I have a "test" data.frame object in R, which is basically a small subset of a 66000 row dataframe, which looks as follows:

chr   start    end      PC1     comp
chr1  3360001  3400000  -0.009  B
chr1  3400001  3440000  -0.004  B
chr1  3440001  3480000  -0.001  B
chr1  3480001  3520000  0.003  A
chr1  3520001  3560000  0.002  A
chr1  3560001  3600000  -0.001  B
chr1  3600001  3640000  0.002  A
chr1  3640001  3680000  0.004  A
chr1  3720001  3760000  0.003  A
chr1  3760001  3800000  0.003  A
chr1  3800001  3840000  0.007  A
chr1  3840001  3880000  0.006  A
chr1  3880001  3920000  -0.004  B
chr1  3920001  3960000  -0.017  B

As you can see, the interval between each start and end position is 40kb. The column comp can have only two values, A or B. Going from row 1 to the last row of my dataframe and based on the values of the column comp, I want to get the whole stretch/block of the genomic region, once the compartment(character in column comp) is changed, and perform a mean of the PC1 values in that stretch.

So in this example, I basically want to shrink my test dataframe as follows:

chr1  3360001  3480000  mean(c(-0.009,-0.004,-0.001))  B
chr1  3480001  3560000  mean(c(0.003,0.002))  A
chr1  3560001  3600000  mean(c(-0.001))  B  <---- #notice this is a 'singleton'
chr1  3600001  3880000  mean(c(0.002,0.004,0.003,0.003,0.007,0.006))  A
chr1  3880001  3960000  mean(c(-0.004,-0.017))  B

I tried with a simple code, but it only runs until the first compartment value change(so row 4 in this test), and I am unable to figure out how to make it run for the whole dataset of 66000 rows. Also the use of multiple for loops, which is what I tried, may not be the prettiest way to do this.

I guess there exists a Bioconductor package which performs this task very easily. If anyone can point me to that direction, it'd be great.


3 Answers 3


The GenomicRanges package in bioconductor will do this. It lets you do 'set' operations on genomic ranges, such as concatenating them, finding overlaps, etc. Hopefully something in the following code will be inspiring, even if I haven't solved the exact problem for you here:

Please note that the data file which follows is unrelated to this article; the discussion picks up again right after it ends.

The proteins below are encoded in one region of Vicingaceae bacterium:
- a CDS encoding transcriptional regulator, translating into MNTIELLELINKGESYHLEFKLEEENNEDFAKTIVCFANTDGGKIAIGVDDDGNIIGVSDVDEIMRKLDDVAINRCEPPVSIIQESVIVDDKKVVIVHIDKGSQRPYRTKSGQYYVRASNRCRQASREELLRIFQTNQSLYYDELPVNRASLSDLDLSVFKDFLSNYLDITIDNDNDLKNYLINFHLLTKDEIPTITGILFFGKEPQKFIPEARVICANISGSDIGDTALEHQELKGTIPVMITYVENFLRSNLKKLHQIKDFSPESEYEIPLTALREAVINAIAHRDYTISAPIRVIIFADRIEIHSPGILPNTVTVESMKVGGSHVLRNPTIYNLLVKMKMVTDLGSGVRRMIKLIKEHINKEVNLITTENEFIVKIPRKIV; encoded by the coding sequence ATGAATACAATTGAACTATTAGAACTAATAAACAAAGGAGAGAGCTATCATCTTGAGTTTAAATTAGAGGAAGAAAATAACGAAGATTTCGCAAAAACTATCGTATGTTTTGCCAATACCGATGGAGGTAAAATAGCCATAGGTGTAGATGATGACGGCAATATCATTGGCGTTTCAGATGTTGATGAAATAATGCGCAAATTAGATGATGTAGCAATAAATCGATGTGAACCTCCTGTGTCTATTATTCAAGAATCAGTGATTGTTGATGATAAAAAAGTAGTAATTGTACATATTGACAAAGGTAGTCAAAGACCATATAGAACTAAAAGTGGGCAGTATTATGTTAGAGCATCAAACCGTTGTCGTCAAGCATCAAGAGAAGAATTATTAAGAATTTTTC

# make a GenomicRanges set corresponding to the original table
test.gr = makeGRangesFromDataFrame(df = test, start.field = "start", end.field = "end", seqnames.field = "chr")

# make separate GenomicRanges sets for each of the two partitions of the genome
test_A.gr = makeGRangesFromDataFrame(df = test[test$comp=="A",], start.field = "start", end.field = "end", seqnames.field = "chr")
test_B.gr = makeGRangesFromDataFrame(df = test[test$comp=="B",], start.field = "start", end.field = "end", seqnames.field = "chr")

# apply the reduce() function to concatenate segments which are adjoining each other into single segments
reduced_test_A.gr = reduce(test_A.gr)
reduced_test_B.gr = reduce(test_B.gr)

# group PC1 values by segment classification
test[queryHits(findOverlaps(test.gr, reduced_test_A.gr)), "PC1"]
test[queryHits(findOverlaps(test.gr, reduced_test_B.gr)), "PC1"]

Take a look at the rle function:

Compute the lengths and values of runs of equal values in a vector – or the reverse operation.

In this way you can mark the moment in which A changes to B and the length of the streches of A and B.

With that I think you can reduce the number of for loops you have to use (I can not think a way of doing this without at least one loop, but for sure it may exist)


What is proposed by @Jonathan works, just adding another possible solution here.


test.gr = makeGRangesFromDataFrame(test,keep.extra.columns=TRUE)
# as long as the previous comp does not agree with current, we make it a new segment
test.gr$seg = c(0,cumsum(diff(as.numeric(test.gr$comp)) != 0))

# simple function to collapse the range
fn = function(u){
  out = reduce(u)
  out$comp = unique(u$comp)
  out$mean = mean(u$PC1)

reduced_range = unlist(GRangesList(lapply(split(test.gr,test.gr$seg),fn))))


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